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Dublin: 16 °C Wednesday 24 July, 2019
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Britain will tell us what they plan to do with the North this week

The papers form the result of more than a year of preparatory work in Whitehall.

A truck leaving the small village of Bridgend in the Republic and travelling into Northern ireland.
A truck leaving the small village of Bridgend in the Republic and travelling into Northern ireland.
Image: Eamonn Farrell/RollingNews.ie

THE BRITISH DEPARTMENT for Exiting the European Union will begin publishing its Brexit proposals this week.

The department will publish a number of papers – including one on the plans for the North.

The papers form the result of more than a year of preparatory work in Whitehall.

The papers will cover both the UK’s withdrawal from the EU and the “deep and special partnership” they want to build with the European Union.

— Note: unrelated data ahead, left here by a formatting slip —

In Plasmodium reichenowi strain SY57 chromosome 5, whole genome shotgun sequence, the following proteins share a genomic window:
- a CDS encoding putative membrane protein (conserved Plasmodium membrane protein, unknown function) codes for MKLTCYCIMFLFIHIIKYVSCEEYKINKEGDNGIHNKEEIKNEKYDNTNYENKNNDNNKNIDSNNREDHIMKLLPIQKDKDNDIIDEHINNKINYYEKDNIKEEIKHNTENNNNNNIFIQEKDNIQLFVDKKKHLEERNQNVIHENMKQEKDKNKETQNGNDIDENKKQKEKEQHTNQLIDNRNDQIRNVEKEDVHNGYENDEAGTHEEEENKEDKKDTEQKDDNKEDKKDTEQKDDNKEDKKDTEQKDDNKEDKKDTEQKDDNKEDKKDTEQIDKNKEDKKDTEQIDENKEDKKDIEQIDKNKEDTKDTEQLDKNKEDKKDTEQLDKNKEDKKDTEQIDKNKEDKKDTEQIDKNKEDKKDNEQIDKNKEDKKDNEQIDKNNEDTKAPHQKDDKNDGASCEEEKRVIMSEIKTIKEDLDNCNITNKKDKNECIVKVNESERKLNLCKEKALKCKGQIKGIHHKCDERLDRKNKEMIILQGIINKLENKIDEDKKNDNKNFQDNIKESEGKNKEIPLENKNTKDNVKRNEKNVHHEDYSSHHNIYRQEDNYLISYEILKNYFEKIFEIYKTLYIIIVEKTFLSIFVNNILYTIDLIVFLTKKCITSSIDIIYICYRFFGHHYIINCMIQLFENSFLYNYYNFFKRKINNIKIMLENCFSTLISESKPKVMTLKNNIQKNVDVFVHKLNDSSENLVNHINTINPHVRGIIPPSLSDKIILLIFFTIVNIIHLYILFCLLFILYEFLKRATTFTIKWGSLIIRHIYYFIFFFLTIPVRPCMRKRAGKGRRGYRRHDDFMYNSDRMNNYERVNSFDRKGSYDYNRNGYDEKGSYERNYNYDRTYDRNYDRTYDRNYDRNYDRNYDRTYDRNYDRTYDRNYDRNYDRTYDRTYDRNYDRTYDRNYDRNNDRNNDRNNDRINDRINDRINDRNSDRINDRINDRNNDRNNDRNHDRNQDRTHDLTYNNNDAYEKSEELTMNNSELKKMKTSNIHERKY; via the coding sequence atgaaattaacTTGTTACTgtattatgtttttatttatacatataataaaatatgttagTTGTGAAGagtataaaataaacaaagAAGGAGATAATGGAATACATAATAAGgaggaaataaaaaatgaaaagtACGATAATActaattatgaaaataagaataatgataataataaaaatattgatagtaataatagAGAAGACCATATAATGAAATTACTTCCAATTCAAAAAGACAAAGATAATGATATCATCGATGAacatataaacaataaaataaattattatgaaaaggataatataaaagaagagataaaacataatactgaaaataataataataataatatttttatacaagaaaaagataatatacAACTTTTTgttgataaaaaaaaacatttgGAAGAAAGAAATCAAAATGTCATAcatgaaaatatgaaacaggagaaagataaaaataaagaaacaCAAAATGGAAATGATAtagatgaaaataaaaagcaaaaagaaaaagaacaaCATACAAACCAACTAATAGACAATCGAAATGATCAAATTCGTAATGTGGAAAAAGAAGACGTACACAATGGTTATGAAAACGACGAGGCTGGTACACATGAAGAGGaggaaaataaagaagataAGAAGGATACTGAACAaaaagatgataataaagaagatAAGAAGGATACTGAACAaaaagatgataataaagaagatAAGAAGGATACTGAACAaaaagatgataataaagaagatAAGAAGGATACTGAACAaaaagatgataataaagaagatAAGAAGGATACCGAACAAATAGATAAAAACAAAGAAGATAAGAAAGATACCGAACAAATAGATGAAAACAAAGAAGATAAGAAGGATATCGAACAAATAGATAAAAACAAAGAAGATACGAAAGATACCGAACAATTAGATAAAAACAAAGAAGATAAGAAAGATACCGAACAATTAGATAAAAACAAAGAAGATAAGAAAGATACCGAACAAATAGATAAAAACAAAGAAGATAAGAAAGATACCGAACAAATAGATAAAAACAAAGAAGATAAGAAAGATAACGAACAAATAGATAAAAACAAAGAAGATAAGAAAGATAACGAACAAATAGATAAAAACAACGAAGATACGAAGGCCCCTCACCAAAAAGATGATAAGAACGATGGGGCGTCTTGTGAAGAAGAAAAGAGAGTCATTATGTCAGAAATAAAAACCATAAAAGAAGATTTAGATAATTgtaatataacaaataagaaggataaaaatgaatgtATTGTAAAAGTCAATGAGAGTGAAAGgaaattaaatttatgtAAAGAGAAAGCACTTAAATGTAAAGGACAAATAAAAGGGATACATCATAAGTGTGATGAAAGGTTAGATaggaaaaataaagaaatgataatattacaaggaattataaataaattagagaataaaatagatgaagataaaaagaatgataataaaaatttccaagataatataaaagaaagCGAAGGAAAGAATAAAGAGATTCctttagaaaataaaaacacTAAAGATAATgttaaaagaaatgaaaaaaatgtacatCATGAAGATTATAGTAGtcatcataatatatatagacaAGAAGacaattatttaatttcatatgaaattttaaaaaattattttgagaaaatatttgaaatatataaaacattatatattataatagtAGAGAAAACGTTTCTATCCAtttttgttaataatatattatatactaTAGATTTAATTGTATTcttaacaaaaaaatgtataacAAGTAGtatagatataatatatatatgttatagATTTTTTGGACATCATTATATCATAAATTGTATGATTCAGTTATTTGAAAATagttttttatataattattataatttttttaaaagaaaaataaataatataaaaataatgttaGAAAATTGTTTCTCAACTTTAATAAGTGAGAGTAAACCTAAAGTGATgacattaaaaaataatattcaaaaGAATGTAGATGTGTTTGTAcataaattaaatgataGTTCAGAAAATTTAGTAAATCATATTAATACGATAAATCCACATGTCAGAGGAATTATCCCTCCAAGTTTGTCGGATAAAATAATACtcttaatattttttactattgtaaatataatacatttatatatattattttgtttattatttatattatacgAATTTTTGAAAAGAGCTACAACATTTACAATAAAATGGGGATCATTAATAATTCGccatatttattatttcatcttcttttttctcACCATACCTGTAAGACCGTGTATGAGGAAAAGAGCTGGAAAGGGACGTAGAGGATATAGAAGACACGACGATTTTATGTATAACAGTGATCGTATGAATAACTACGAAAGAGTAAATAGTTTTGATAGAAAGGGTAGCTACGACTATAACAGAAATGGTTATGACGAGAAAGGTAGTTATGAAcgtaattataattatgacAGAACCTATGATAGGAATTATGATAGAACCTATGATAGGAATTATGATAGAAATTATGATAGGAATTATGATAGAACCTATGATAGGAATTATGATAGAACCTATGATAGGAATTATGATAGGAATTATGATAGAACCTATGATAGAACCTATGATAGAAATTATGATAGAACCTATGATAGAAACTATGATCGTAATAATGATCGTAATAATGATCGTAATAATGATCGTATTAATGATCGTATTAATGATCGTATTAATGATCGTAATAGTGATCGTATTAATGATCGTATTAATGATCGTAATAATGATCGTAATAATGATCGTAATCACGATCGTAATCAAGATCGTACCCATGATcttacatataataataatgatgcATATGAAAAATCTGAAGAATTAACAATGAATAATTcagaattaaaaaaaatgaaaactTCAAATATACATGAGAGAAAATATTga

Among them are likely to be three formal position papers, which lay the groundwork for the next negotiating round in Brussels at the end of the month which will cover:

  • Proposals around issues unique to Northern Ireland and Ireland
  • Continuity in the availability of goods for the EU and the UK
  • Confidentiality and access to official documents following the UK’s withdrawal

A series of broader “future partnership” papers will also be published in the run-up to the October European Council.

The first of these will outline detailed proposals for a new customs arrangement, which will form the basis for further engagement with businesses and stakeholders ahead of future negotiating rounds.

A DExEU source said:

“The approaches outlined in these papers have been carefully formulated following months of work and consultation.

We’ve been crystal clear that issues around our withdrawal and our future partnership are inextricably linked, and the negotiations so far have reinforced that view.

“These papers show we are ready to broaden out the negotiations. Businesses and citizens in the UK and EU want to see the talks progress, and move towards discussing a deal that works for both sides.”

Read: Britain rules out staying in the EU by the ‘back door’

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